One very significant set of cases seems to have been overturned in Order No. 872, although more clarity could have been provided and a regulation is needed to make any reversal binding on the courts.

In 2010, in CPUC, FERC reversed 15 years of precedent and found that an avoided cost rate could be based on a subset of resources, as opposed to all resources. FERC, speaking permissively, said that a state with a renewable portfolio standard (RPS) may set an avoided cost rate foe renewables if the utility had not yet met the mandate. In short, the concept the tiered avoided costs was born. Several years later, the Ninth Circuit interpreted this permissive wording as mandatory, holding that if an RPS existed and a QF could meet that need, the avoided cost rate has to be based on only renewables.

In Order No. 872, commenter Harvard Electricity Law is noted as asking for clarification on tiered rates generally. In answering the question, FERC does not mention Harvard Electricity Law by name but states that “Because the Commission already requires states to set QF rates at full avoided costs, it is barred from requiring QF rates set higher than that based on the non-energy benefits that QFs may also provide.  However, nothing in PURPA, the PURPA Regulations as they currently exist, or this final rule would prevent states from rewarding QFs for such non-energy benefits so long as that is done outside of PURPA, such as is now done for renewable energy credits (RECs) to compensate QFs for providing unique environmental or other non-PURPA benefits.” This statement may well be a rejection of Harvard Electricity Law’s position, indicating that benefits of renewables cannot be taken into account in avoided cost pricing.

Harvard Electricity Law also sought clarity that a competitive solicitation could be limited to renewables in accordance with CARE v. CPUC. FERC indicated that it was requiring “that solicitations must be open to all sources to satisfy the purchasing electric utility’s capacity needs, taking into account the required operating characteristics of the needed capacity,” but declined “to remove the phrase ‘taking into account the operating characteristics of the needed capacity.’” Emphasis added. FERC explained the caveat to mean that “[t]here may be times when a utility needs capacity with specific attributes, such as specific ramping capability, that cannot be filled by certain types of generators.  However, we agree with Public Interest Organizations that this phrase may not be used to define characteristics of only non-QF generation or to allow a utility to select favored generators.”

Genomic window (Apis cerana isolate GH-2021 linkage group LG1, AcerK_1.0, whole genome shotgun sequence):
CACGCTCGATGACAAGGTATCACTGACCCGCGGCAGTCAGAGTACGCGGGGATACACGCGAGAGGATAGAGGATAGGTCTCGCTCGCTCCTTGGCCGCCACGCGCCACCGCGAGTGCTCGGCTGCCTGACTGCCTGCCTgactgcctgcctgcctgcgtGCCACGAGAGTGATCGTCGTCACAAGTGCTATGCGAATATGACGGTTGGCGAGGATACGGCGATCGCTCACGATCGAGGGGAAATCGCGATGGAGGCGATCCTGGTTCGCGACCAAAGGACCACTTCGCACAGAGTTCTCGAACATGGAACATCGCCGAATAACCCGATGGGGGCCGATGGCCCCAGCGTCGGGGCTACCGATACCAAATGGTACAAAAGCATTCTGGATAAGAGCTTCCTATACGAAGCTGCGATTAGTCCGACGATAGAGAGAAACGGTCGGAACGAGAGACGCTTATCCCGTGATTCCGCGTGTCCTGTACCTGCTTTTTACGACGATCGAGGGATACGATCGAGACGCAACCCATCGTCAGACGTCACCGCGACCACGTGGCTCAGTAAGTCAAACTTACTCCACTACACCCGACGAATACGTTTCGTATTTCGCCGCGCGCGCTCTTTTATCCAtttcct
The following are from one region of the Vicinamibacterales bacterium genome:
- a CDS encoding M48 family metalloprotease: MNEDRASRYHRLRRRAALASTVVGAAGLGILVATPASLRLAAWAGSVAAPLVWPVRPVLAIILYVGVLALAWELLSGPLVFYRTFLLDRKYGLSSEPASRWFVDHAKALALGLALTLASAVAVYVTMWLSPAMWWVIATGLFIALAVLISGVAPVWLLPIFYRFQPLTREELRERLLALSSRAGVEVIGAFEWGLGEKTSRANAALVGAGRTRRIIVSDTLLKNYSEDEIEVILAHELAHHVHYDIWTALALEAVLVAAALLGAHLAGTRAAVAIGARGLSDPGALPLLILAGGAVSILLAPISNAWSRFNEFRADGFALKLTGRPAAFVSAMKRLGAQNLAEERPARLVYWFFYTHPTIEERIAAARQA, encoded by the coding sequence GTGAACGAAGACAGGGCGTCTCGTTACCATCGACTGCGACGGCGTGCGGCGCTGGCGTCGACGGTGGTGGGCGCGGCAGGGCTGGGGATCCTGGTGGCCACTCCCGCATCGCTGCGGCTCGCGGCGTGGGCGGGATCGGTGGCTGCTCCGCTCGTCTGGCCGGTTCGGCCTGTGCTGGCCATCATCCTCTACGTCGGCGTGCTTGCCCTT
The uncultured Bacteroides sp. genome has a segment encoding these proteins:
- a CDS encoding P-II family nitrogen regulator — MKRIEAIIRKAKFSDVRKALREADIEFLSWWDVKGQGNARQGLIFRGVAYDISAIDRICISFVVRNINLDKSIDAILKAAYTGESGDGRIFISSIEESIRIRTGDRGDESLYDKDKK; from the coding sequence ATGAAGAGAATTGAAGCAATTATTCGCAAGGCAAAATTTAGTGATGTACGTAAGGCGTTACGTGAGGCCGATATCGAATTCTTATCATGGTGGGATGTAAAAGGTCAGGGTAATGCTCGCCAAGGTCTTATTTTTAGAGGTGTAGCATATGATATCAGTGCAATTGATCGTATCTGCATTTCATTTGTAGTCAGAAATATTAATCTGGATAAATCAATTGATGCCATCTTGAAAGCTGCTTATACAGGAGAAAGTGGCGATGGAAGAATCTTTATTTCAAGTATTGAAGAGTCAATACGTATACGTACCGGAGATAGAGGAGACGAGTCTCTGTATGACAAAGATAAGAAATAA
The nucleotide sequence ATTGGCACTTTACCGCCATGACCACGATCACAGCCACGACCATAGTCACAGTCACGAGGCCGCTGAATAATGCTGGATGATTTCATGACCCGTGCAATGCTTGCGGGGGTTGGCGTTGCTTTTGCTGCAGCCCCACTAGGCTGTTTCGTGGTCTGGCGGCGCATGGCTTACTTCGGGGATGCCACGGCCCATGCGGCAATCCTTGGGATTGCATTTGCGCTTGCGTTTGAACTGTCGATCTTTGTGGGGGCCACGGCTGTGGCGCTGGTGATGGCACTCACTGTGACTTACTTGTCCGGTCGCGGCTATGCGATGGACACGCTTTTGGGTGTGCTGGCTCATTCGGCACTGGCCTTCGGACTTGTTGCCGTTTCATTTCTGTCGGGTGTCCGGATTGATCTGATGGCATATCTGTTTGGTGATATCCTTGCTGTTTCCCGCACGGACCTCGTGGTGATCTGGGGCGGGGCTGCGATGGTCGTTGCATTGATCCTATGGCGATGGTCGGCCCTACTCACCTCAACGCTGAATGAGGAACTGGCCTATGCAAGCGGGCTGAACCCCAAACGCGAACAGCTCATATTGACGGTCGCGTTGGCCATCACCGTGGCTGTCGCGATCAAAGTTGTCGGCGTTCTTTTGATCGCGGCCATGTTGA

Although it may be obvious that FERC meant that a state could only exclude resources if operationally they could not meet a need, QFs and their supporters may read this wording in their favor, leaving the question ripe for a clarification request, as FERC did not state explicitly that it was reversing the two above-referenced cases. Likely we will see demands that the “all resource” policy be codified in the regulations, given the Ninth Circuit’s decision.